Interaction between glutathione S-transferase variants, maternal smoking and childhood wheezing changes with age
Jiakai Wu, PhD, University Hospital of South Manchester NHS Foundation Trust, University of Manchester, Second Floor, Education and Research Centre, Manchester M23 9LT, UK.
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Maternal smoking increases the risk of respiratory symptoms in children. Glutathione S-transferases (GSTs) detoxify xenobiotics from tobacco smoke, and functional polymorphism in GST gene(s) could predispose children to the detrimental effects of maternal smoking. Our objective was to investigate interactions between GST variants and maternal smoking in relation to the development of wheezing during childhood and whether any such interaction changes with time.
In a population-based birth cohort, we assessed maternal smoking and current wheeze at five time points during the first 11 yr of life. DNA was genotyped for GSTP1, GSTM1 and GSTT1 (n = 807). Longitudinal analyses were performed using generalized estimating equations.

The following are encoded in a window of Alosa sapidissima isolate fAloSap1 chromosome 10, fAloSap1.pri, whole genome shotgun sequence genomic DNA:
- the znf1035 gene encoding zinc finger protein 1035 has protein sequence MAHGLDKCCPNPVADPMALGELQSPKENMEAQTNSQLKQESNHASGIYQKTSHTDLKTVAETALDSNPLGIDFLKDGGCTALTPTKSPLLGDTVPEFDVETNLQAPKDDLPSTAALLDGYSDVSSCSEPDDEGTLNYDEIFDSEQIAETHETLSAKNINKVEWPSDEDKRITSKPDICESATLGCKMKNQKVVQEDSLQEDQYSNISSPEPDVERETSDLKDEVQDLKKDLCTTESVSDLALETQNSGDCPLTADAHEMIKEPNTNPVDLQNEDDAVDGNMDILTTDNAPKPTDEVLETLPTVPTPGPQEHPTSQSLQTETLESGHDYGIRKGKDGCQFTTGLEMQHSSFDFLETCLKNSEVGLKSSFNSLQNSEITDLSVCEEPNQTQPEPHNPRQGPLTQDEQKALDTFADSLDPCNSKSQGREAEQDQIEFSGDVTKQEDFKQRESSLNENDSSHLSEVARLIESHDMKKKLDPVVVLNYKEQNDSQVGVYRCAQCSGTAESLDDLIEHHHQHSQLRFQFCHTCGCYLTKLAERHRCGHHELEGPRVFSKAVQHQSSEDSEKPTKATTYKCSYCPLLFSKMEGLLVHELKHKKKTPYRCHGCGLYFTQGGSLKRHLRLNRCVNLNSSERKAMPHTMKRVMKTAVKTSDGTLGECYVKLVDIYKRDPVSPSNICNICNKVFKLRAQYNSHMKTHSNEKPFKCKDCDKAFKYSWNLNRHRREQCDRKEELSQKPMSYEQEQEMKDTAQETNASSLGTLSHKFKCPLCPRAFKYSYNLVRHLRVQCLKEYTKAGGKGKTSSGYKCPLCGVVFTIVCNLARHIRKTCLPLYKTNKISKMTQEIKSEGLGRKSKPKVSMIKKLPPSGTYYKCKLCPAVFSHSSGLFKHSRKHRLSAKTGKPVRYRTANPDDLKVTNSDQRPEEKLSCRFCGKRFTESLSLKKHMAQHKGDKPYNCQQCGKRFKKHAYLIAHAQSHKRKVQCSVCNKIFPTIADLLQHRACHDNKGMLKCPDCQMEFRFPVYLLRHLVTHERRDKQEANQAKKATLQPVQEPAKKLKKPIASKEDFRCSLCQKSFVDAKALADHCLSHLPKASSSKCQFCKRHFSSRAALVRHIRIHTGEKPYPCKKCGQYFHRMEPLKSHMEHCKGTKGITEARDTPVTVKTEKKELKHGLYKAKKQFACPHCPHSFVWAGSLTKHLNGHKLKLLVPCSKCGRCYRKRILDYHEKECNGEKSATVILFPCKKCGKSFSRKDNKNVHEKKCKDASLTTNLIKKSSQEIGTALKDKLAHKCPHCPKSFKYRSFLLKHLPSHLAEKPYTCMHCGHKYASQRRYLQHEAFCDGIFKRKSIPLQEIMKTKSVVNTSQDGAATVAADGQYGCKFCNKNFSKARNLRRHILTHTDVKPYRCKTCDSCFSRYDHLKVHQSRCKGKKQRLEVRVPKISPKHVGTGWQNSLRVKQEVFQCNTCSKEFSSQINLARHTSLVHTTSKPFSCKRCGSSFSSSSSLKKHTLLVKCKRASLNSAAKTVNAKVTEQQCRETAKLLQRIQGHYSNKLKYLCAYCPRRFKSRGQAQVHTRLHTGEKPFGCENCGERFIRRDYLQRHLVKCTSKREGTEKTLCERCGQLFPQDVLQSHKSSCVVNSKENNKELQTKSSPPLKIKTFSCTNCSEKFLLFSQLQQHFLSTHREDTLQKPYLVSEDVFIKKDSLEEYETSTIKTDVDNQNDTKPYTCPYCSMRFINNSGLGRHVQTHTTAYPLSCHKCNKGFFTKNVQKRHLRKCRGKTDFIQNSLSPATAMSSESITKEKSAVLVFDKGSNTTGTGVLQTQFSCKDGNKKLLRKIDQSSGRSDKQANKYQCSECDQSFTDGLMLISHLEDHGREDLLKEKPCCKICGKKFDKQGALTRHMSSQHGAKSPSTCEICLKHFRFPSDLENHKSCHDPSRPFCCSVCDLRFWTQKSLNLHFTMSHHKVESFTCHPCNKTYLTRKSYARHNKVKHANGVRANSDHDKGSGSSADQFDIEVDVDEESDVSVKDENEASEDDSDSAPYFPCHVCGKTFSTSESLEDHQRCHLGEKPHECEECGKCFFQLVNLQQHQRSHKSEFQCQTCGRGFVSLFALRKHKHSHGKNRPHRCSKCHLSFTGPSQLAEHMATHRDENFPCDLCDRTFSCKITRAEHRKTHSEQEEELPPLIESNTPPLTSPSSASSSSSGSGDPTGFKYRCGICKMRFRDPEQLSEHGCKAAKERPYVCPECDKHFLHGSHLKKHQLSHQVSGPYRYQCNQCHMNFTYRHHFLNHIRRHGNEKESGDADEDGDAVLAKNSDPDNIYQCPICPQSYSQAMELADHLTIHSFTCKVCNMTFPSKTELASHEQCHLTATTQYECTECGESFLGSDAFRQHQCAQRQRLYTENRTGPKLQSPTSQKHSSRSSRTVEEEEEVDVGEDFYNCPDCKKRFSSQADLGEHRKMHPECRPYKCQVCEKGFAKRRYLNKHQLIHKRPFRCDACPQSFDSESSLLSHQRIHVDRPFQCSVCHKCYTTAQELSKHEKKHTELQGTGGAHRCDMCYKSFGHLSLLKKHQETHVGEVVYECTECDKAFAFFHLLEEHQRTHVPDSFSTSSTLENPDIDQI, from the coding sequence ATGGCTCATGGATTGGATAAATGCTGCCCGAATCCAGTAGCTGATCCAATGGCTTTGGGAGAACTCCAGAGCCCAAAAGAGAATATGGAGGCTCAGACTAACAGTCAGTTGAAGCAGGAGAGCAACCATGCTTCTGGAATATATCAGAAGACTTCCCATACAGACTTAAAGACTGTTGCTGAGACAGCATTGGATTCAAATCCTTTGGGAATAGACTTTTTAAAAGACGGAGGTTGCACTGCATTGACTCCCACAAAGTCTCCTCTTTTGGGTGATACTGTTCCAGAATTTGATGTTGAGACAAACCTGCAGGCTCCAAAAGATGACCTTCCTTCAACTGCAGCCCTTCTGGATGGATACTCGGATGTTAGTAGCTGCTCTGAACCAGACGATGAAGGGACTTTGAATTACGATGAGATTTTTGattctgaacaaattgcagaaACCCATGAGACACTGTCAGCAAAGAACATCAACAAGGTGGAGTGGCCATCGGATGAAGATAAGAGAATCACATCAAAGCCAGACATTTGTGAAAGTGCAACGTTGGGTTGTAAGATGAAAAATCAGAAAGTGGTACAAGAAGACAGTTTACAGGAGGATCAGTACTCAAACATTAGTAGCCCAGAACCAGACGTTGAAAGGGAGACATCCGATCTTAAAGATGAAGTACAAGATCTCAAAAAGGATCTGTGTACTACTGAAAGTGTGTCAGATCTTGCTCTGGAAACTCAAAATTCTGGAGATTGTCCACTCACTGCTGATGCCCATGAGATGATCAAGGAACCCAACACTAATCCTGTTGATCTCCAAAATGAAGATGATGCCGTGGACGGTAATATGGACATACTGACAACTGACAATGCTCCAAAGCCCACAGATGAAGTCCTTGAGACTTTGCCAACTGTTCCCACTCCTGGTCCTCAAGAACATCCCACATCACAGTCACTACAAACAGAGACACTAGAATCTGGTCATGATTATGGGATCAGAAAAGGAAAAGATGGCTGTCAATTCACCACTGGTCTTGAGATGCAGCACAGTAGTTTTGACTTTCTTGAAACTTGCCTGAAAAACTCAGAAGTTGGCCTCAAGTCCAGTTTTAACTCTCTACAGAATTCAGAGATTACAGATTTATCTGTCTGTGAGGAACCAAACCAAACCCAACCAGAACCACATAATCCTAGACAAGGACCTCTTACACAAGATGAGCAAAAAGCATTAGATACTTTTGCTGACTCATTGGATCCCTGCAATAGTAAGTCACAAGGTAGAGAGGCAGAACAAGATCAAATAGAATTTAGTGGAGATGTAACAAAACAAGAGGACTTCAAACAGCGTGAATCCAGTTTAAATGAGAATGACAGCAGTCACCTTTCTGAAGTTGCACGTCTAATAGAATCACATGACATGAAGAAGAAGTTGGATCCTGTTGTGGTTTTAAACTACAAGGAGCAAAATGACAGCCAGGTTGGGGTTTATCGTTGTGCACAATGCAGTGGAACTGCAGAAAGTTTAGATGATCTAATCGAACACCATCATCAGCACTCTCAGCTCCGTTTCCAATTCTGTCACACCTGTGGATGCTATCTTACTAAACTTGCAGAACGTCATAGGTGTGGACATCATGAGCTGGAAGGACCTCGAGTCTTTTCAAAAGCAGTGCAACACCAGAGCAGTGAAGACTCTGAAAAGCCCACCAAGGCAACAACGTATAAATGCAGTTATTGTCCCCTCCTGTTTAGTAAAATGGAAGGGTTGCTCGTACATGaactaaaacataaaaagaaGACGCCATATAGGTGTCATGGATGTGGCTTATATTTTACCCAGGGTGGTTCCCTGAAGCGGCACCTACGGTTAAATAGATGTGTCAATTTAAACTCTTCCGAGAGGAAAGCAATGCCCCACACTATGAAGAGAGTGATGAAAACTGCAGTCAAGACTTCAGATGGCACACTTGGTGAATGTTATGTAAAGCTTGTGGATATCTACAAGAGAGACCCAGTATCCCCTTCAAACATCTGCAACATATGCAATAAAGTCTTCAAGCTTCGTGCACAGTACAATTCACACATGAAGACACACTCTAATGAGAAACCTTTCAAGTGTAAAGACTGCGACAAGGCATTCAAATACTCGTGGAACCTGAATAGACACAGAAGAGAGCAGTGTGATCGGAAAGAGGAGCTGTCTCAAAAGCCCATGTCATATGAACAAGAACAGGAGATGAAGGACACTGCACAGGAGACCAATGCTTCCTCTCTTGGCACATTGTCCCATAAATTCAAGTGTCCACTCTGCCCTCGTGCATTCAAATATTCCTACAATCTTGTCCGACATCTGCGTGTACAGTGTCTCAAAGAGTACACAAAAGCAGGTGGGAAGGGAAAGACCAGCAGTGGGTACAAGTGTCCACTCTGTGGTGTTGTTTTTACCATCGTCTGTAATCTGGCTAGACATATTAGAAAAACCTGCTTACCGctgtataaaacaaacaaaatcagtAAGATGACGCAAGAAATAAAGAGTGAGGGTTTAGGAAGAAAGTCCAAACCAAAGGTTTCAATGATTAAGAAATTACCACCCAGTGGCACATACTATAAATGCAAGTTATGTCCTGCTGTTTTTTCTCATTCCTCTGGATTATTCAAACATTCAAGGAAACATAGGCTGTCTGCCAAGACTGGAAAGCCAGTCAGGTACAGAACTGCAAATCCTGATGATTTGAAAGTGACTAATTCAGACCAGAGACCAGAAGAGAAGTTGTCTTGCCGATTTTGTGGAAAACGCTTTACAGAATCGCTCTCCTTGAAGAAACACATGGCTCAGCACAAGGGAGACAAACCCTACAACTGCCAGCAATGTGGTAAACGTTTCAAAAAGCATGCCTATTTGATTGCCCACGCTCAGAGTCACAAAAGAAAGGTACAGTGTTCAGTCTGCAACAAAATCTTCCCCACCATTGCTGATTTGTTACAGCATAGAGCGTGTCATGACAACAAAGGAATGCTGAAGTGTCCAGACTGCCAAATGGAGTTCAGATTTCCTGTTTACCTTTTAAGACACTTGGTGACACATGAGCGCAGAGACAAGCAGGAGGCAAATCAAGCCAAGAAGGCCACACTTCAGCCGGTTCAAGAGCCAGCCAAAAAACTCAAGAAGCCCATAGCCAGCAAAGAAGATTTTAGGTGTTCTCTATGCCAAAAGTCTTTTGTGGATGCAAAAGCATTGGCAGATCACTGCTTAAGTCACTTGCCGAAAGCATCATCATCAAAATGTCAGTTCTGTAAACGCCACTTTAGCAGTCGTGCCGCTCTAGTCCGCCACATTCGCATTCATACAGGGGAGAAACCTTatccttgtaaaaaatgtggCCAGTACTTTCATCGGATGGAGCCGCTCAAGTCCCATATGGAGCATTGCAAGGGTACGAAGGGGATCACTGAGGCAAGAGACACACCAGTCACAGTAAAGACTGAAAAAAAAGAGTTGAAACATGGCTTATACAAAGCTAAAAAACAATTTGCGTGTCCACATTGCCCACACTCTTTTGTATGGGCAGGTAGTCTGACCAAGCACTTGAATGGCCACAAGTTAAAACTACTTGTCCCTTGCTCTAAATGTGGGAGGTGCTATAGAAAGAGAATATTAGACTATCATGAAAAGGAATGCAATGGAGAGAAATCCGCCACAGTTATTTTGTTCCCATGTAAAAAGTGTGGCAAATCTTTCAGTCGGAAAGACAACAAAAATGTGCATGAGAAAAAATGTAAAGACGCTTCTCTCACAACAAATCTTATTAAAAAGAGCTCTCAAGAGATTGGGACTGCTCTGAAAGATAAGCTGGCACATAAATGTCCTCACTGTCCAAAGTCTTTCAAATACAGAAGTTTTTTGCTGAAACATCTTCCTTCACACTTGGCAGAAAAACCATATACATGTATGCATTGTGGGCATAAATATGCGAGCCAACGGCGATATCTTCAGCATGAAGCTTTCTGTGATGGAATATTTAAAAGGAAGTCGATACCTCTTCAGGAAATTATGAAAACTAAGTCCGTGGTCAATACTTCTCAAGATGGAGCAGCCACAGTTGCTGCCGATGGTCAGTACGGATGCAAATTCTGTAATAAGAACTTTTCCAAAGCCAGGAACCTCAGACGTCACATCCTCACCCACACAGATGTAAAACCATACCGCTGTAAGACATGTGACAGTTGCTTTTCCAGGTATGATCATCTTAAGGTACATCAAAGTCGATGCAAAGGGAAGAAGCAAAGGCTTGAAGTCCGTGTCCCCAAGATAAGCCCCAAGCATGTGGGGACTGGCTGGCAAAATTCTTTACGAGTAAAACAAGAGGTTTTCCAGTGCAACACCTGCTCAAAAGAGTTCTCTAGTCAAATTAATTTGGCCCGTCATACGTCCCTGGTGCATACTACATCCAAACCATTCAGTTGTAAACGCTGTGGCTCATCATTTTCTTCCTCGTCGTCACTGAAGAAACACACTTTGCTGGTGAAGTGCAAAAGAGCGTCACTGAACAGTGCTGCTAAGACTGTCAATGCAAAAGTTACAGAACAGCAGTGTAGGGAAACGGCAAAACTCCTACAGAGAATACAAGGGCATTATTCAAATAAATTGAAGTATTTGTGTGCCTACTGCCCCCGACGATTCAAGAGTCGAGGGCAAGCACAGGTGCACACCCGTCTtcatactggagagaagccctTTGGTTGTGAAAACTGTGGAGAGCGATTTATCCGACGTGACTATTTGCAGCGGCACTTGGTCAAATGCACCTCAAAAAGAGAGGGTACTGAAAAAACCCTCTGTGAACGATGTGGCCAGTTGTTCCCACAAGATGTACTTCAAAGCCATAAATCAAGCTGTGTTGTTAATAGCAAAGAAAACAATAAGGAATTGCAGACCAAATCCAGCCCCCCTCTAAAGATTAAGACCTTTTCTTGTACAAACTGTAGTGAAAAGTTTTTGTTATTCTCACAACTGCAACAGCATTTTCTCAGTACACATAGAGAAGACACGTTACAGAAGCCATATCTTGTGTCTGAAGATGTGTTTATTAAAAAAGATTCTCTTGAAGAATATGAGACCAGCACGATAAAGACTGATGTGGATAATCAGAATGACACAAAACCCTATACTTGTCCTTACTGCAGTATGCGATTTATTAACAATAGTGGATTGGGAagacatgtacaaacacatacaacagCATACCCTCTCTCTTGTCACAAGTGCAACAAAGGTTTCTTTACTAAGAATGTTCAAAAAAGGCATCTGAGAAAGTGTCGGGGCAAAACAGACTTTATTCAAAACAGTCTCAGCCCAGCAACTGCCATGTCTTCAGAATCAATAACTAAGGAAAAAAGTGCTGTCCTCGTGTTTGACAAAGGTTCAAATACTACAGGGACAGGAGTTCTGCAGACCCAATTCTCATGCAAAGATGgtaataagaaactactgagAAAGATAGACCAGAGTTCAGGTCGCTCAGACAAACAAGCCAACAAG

During early childhood, children whose mothers smoked were more likely to wheeze, with the strongest association observed at age 3 yr (p = 0.006). In a longitudinal model, children with GSTP1 AA and AG genotypes had significantly higher risk of wheeze compared with GG homozygotes. We observed a significant interaction between GSTP1 and maternal smoking where the risk of infantile wheezing was significantly increased in AA homozygotes, but only if their mothers smoked (OR 2.59, [1.08–6.21], pint = 0.03). Furthermore, amongst AA carriers, there was a significant interaction between child's age and maternal smoking, with the effect of maternal smoking on the risk of wheeze significantly diminishing with age (pint = 0.05); no such findings were observed for GSTM1 and GSTT1.
Children with AA genotype for GSTP1 are at increased risk of early-life wheezing if their mothers smoke, but the effect of maternal smoking on wheezing diminishes with time.